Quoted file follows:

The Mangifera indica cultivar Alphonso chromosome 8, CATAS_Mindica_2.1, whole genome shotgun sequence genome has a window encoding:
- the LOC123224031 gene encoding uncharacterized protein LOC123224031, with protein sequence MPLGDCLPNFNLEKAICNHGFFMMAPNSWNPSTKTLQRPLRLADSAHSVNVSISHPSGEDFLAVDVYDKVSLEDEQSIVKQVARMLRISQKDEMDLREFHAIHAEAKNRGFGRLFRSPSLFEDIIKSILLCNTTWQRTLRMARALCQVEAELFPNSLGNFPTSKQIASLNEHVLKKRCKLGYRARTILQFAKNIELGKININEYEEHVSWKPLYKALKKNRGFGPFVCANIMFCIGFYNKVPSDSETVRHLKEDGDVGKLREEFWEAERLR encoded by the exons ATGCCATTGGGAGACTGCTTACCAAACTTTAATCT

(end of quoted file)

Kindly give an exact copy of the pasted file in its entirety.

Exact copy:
The Mangifera indica cultivar Alphonso chromosome 8, CATAS_Mindica_2.1, whole genome shotgun sequence genome has a window encoding:
- the LOC123224031 gene encoding uncharacterized protein LOC123224031, with protein sequence MPLGDCLPNFNLEKAICNHGFFMMAPNSWNPSTKTLQRPLRLADSAHSVNVSISHPSGEDFLAVDVYDKVSLEDEQSIVKQVARMLRISQKDEMDLREFHAIHAEAKNRGFGRLFRSPSLFEDIIKSILLCNTTWQRTLRMARALCQVEAELFPNSLGNFPTSKQIASLNEHVLKKRCKLGYRARTILQFAKNIELGKININEYEEHVSWKPLYKALKKNRGFGPFVCANIMFCIGFYNKVPSDSETVRHLKEDGDVGKLREEFWEAERLR encoded by the exons ATGCCATTGGGAGACTGCTTACCAAACTTTAATCT